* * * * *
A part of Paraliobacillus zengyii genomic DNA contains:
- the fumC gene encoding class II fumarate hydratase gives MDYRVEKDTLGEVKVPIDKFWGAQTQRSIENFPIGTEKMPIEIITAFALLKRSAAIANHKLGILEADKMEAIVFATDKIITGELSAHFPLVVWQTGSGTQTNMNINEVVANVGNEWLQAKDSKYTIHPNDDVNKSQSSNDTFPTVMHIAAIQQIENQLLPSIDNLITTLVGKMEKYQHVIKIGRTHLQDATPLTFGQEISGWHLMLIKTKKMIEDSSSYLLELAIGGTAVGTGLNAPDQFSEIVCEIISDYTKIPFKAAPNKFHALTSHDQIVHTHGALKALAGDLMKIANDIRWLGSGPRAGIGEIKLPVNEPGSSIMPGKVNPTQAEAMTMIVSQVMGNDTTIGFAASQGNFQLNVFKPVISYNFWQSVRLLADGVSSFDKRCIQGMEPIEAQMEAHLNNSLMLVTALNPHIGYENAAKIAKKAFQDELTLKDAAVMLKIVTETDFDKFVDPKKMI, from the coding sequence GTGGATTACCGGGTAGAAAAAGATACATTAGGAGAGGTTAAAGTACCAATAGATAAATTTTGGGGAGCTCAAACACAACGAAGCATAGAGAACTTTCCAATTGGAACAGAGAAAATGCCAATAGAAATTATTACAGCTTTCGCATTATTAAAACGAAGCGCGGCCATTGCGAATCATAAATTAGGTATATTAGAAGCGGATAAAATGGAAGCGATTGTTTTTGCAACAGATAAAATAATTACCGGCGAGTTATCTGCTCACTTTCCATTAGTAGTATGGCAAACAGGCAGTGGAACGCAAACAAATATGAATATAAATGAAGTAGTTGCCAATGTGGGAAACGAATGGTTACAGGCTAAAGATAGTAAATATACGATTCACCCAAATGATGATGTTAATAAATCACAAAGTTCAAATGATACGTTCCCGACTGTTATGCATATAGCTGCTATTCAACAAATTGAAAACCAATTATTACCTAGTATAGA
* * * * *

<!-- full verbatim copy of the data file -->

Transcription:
A part of Paraliobacillus zengyii genomic DNA contains:
- the fumC gene encoding class II fumarate hydratase gives MDYRVEKDTLGEVKVPIDKFWGAQTQRSIENFPIGTEKMPIEIITAFALLKRSAAIANHKLGILEADKMEAIVFATDKIITGELSAHFPLVVWQTGSGTQTNMNINEVVANVGNEWLQAKDSKYTIHPNDDVNKSQSSNDTFPTVMHIAAIQQIENQLLPSIDNLITTLVGKMEKYQHVIKIGRTHLQDATPLTFGQEISGWHLMLIKTKKMIEDSSSYLLELAIGGTAVGTGLNAPDQFSEIVCEIISDYTKIPFKAAPNKFHALTSHDQIVHTHGALKALAGDLMKIANDIRWLGSGPRAGIGEIKLPVNEPGSSIMPGKVNPTQAEAMTMIVSQVMGNDTTIGFAASQGNFQLNVFKPVISYNFWQSVRLLADGVSSFDKRCIQGMEPIEAQMEAHLNNSLMLVTALNPHIGYENAAKIAKKAFQDELTLKDAAVMLKIVTETDFDKFVDPKKMI, from the coding sequence GTGGATTACCGGGTAGAAAAAGATACATTAGGAGAGGTTAAAGTACCAATAGATAAATTTTGGGGAGCTCAAACACAACGAAGCATAGAGAACTTTCCAATTGGAACAGAGAAAATGCCAATAGAAATTATTACAGCTTTCGCATTATTAAAACGAAGCGCGGCCATTGCGAATCATAAATTAGGTATATTAGAAGCGGATAAAATGGAAGCGATTGTTTTTGCAACAGATAAAATAATTACCGGCGAGTTATCTGCTCACTTTCCATTAGTAGTATGGCAAACAGGCAGTGGAACGCAAACAAATATGAATATAAATGAAGTAGTTGCCAATGTGGGAAACGAATGGTTACAGGCTAAAGATAGTAAATATACGATTCACCCAAATGATGATGTTAATAAATCACAAAGTTCAAATGATACGTTCCCGACTGTTATGCATATAGCTGCTATTCAACAAATTGAAAACCAATTATTACCTAGTATAGA